Reliance Infrastructure will be able to recover from all its consumers the Rs 350-crore rebate it gave to high-end users between 1999 and 2004 to discourage them from switching to Tata Power Company (TPC).
This despite telling the Supreme Court that it would not burden its consumers further.
RInfra insiders said with the SC dismissing TPC’s appeal and upholding the Appellate Tribunal of Electricity (ATE) ruling that the rebates offered were legal, the Maharashtra Electricity Regulatory Commission would add the amount to RInfra’s annual revenue requirement to recover the dues.
RInfra spokesperson was not available for comment.
A company official told Hindustan Times that though it was not possible to recover the rebate amount from those consumers who got the benefit, the commission had included the amount as part of the tariff order in October 2006 for recovering it from “all categories of consumers.”
"Now since the TPC appeal is dismissed and ATE judgment survives, the commission will again include the said amount in RInfra’s annual revenue requirement for recovery from all categories of consumers," the official added.
RInfra officials also dismissed reports that appeared in some sections of the media that the firm would not recover its dues.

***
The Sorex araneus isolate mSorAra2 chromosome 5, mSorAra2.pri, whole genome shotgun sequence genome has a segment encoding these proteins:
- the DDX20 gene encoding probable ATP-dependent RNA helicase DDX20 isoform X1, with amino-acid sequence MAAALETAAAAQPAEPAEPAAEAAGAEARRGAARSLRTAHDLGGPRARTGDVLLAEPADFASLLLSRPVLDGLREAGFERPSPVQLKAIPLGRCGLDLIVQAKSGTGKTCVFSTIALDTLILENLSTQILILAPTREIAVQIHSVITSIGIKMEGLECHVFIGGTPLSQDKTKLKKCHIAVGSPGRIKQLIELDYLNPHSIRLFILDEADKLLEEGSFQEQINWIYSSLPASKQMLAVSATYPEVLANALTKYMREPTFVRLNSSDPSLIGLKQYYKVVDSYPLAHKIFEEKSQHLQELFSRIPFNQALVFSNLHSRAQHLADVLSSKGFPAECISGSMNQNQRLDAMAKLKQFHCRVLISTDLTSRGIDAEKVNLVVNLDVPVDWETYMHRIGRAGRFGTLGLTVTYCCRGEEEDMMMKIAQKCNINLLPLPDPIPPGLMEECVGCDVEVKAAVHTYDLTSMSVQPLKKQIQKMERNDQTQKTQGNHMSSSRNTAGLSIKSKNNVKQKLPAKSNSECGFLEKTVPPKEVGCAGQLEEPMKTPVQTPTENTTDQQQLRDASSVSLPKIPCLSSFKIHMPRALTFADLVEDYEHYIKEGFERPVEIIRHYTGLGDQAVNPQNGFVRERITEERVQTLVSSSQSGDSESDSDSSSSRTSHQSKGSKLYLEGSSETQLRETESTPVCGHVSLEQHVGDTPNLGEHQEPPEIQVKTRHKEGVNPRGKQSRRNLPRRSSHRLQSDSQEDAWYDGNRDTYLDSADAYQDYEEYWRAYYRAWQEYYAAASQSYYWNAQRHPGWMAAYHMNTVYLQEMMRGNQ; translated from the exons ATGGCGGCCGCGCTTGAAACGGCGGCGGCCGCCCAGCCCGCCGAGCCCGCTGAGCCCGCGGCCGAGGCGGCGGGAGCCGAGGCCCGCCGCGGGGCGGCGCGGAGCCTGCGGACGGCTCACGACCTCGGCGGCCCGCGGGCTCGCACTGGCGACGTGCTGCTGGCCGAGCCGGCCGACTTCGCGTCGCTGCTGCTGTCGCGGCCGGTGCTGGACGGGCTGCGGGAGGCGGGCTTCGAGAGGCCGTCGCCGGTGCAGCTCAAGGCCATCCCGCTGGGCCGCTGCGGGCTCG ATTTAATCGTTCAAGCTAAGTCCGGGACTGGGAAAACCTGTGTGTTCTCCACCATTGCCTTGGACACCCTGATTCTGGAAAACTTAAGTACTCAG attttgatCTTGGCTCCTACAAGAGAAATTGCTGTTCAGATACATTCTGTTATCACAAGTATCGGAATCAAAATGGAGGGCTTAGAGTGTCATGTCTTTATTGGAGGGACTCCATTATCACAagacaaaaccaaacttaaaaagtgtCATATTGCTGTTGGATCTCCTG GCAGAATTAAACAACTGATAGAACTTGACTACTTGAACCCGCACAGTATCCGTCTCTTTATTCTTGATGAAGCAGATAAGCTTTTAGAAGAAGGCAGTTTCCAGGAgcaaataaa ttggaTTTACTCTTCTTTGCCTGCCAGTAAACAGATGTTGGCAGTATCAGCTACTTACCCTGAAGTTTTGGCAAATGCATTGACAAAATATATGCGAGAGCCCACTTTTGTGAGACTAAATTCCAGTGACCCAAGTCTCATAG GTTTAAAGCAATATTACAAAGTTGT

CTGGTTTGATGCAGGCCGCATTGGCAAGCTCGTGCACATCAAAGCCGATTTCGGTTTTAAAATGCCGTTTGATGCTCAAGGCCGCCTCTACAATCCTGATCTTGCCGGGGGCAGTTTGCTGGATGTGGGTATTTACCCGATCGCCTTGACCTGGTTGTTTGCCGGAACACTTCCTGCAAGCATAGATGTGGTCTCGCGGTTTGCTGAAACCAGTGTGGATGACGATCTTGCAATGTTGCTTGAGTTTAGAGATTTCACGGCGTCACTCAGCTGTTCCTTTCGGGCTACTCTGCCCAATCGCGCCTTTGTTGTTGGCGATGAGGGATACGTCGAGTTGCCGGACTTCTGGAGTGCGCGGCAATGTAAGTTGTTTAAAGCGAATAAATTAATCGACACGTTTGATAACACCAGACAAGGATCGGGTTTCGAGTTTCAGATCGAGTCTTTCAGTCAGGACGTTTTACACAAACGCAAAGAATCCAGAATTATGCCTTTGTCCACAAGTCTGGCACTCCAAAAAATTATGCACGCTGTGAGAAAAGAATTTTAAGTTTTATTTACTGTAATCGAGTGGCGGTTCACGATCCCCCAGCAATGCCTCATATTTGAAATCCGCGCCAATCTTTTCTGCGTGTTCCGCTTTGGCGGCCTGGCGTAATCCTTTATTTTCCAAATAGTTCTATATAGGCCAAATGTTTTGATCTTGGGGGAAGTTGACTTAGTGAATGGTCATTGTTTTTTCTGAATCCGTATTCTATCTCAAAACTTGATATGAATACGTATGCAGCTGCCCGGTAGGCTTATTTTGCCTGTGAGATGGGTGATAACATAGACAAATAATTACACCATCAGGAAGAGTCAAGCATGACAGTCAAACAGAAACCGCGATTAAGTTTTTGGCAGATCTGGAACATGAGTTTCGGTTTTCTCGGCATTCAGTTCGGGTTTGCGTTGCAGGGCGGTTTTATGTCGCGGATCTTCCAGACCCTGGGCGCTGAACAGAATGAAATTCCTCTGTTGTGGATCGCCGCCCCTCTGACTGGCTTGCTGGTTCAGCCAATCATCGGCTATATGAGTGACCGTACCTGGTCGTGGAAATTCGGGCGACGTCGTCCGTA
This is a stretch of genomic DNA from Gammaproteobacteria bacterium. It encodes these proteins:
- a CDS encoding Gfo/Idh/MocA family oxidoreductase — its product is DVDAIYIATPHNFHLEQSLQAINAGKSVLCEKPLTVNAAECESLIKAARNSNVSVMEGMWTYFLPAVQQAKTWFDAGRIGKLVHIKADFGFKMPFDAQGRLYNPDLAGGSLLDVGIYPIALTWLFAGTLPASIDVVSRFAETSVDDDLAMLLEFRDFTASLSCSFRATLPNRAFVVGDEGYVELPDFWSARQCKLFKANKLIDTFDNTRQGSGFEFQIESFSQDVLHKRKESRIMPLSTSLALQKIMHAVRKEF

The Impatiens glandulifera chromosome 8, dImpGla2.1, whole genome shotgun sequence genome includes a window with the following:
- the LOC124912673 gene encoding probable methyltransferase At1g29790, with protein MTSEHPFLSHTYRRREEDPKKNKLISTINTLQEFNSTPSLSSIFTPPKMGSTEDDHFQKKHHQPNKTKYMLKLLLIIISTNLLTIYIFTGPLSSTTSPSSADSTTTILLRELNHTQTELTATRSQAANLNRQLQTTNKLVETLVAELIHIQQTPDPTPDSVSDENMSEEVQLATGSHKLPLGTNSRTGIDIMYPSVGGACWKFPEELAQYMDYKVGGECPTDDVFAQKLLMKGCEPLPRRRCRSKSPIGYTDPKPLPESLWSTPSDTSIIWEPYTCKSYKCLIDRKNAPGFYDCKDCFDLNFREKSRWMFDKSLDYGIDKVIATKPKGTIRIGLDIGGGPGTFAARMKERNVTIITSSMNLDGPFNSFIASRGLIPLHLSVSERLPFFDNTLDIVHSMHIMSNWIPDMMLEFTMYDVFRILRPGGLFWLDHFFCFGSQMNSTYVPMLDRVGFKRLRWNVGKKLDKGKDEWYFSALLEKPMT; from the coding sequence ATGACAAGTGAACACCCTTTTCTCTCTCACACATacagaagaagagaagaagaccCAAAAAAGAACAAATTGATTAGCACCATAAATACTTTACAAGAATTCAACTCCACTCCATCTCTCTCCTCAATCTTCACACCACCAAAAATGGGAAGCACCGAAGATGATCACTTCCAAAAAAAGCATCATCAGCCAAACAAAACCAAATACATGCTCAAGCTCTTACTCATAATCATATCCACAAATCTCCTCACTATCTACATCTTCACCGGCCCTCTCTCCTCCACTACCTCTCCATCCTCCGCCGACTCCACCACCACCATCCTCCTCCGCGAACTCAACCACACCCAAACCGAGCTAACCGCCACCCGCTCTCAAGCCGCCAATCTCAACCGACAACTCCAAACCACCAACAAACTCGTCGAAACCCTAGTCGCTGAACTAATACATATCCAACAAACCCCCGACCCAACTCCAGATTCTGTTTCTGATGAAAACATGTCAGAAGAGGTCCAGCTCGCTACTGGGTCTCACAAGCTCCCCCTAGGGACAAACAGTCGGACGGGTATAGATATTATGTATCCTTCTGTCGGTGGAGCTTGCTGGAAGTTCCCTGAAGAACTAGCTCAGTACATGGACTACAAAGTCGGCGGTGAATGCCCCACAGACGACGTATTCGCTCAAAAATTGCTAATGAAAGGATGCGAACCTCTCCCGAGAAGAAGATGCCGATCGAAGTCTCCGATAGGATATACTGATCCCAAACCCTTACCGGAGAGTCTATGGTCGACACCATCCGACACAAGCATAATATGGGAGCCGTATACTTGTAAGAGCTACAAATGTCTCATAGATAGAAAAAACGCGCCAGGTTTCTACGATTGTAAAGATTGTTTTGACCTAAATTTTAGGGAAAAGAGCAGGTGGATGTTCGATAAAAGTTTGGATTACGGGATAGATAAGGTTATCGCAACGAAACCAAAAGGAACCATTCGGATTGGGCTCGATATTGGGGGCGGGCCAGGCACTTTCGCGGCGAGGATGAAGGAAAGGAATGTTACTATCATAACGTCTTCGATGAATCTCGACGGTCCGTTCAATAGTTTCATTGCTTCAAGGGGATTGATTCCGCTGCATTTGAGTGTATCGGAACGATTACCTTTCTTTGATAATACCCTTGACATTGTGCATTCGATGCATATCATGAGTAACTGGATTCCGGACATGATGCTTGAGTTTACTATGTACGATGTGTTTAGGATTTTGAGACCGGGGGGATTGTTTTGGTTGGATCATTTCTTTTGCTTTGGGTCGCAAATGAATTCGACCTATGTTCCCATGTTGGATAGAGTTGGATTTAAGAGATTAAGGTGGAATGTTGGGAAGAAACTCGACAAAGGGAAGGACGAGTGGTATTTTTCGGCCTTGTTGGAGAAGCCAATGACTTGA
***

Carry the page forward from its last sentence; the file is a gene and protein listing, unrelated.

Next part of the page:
This means RInfra's 28 lakh suburban consumers will have to pay extra whenever the commission approves the company's annual revenue requirement for next year.
The commission had termed the rebates illegal and added them to RInfra's earnings and reduced tariff for all consumers.
The ATE, however, said that the rebates were legal following which the TPC moved the Supreme Court.
RInfra's demand to recover Rs 2,000 crore under several heads is pending with the commission. RInfra spokesperson had said the amount would be recovered through the annual revenue requirement, which determines the tariff.
But consumers may not feel the pinch immediately because RInfra has not filed its annual revenue requirement with the commission for next year.
After the firm files the annual revenue requirement factoring in the money it needs to recover and presents the tariff rate to help it do that, the commission will decide on the hike.